China can’t grow like an emerging market forever


There’s no economic crisis in China. There is a slowdown. That can be a good thing.

Yes, China is the second-largest economy and deeply enmeshed in the planet’s commercial map. That’s all the more reason it needs to keep becoming a more normal economy, with a more mature pace of growth.

That will increasingly be driven by consumers and technology, and less by exports.

Beijing may have begun to accept that, as its economy becomes more normal, it will have normal vulnerability to business cycles, just like the other large economies.

That’s the best way to understand the People’s Bank of China’s cut in bank reserve requirements this week.

It may also explain how China wrestles with what to do about its currency, the yuan. The textbooks would argue that when authorities take steps to stimulate growth, a nation’s currency tends to weaken.

China has tilted toward easing, away from a preoccupation with curbing debt. The yuan has dropped and is down about 9% against the dollar in the past six months — notable, but less than the Indian rupee, Indonesian rupiah and South African rand, not to mention the Turkish lira and Argentine peso.

Given the slowdown and tariffs slapped on its exports, why isn’t China letting the currency soften some more? Because it’s not quite ready to be that normal.

Chinese officials also seem keen to avoid antagonising the US Treasury, for fear they get branded a currency manipulator.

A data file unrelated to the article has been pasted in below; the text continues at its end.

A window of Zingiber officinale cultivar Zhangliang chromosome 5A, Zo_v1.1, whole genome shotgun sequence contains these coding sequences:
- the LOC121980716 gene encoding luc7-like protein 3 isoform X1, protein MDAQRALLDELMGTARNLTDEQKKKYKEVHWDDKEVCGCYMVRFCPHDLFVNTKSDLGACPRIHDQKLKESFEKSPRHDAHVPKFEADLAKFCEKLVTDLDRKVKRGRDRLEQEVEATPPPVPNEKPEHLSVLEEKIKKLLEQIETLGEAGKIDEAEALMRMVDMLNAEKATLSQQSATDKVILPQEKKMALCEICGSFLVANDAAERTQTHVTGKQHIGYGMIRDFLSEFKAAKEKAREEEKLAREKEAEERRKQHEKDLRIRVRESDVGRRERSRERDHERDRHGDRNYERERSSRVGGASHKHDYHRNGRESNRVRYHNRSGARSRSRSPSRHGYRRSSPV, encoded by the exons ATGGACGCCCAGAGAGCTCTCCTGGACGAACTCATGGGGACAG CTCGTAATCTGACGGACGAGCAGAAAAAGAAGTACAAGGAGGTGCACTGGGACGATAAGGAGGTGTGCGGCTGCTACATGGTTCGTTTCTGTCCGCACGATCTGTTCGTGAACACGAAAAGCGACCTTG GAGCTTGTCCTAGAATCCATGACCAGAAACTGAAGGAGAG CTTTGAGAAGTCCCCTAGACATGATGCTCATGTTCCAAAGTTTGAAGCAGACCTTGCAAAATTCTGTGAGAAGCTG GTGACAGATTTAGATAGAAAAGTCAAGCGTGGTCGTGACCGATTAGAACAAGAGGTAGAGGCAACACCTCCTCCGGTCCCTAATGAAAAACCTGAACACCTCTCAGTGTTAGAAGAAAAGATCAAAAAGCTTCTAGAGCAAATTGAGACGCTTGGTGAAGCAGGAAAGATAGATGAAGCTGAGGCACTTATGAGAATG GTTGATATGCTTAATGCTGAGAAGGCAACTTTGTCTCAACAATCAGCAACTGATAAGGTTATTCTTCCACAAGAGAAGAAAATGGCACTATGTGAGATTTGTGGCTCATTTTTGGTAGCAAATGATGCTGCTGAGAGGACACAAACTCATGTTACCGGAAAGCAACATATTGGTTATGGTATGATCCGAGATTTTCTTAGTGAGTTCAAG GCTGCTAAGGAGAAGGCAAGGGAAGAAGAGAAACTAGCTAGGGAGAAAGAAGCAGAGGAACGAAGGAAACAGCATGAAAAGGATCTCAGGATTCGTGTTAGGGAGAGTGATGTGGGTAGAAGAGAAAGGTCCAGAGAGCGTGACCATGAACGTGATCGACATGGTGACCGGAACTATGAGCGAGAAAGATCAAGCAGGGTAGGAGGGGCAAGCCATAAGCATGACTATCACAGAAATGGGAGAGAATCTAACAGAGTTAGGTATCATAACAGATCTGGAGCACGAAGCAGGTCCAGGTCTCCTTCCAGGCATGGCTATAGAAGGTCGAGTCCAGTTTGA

US Treasury Secretary Steven Mnuchin told the Financial Times that he’s watching for signs of competitive devaluations.

That’s not the only risk: If investors start to fear that the currency is in a protracted decline, they would pull money from China and exacerbate downward pressure on the yuan.

So, Beijing is hedging — letting the currency drop, but wary of allowing it to go too far. As China’s capital markets develop, it really can’t be constrained by such optics.

The Organisation for Economic Cooperation and Development projected what the world might look like in 2060: China is the biggest kid on the block, but its workforce and industrial structure have matured.

Under that scenario, China is growing at a developed-world pace of about 1.8%.

Robert Kaplan, president of the US Federal Reserve Bank of Dallas and a former senior Goldman Sachs Inc executive in Asia, put it well this week in answer to a question at the Economic Club of New York: “The world has to get used to lower growth in China.”

The sooner we are all reconciled to a more normal China, the better. — Bloomberg

  • This column does not necessarily reflect the opinion of the editorial board or Bloomberg LP and its owners.